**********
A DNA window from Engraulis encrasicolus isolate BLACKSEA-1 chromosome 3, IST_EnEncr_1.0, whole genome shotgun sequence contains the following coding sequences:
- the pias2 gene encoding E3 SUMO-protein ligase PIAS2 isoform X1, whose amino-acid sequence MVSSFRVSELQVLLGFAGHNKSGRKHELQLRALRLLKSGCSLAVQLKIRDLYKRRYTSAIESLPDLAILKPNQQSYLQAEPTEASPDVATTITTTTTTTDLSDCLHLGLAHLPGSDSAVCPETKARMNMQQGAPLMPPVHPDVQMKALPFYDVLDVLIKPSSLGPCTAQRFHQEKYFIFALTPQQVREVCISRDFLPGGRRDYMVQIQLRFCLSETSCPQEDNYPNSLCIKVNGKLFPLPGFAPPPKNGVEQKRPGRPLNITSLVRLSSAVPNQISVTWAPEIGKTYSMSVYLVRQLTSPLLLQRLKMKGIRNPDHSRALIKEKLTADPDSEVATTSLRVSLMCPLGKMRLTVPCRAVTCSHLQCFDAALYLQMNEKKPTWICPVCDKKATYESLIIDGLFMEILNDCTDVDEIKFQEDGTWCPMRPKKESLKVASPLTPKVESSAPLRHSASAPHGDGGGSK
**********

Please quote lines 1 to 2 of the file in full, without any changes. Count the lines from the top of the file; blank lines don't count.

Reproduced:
A DNA window from Engraulis encrasicolus isolate BLACKSEA-1 chromosome 3, IST_EnEncr_1.0, whole genome shotgun sequence contains the following coding sequences:
- the pias2 gene encoding E3 SUMO-protein ligase PIAS2 isoform X1, whose amino-acid sequence MVSSFRVSELQVLLGFAGHNKSGRKHELQLRALRLLKSGCSLAVQLKIRDLYKRRYTSAIESLPDLAILKPNQQSYLQAEPTEASPDVATTITTTTTTTDLSDCLHLGLAHLPGSDSAVCPETKARMNMQQGAPLMPPVHPDVQMKALPFYDVLDVLIKPSSLGPCTAQRFHQEKYFIFALTPQQVREVCISRDFLPGGRRDYMVQIQLRFCLSETSCPQEDNYPNSLCIKVNGKLFPLPGFAPPPKNGVEQKRPGRPLNITSLVRLSSAVPNQISVTWAPEIGKTYSMSVYLVRQLTSPLLLQRLKMKGIRNPDHSRALIKEKLTADPDSEVATTSLRVSLMCPLGKMRLTVPCRAVTCSHLQCFDAALYLQMNEKKPTWICPVCDKKATYESLIIDGLFMEILNDCTDVDEIKFQEDGTWCPMRPKKESLKVASPLTPKVESSAPLRHSASAPHGDGGGSK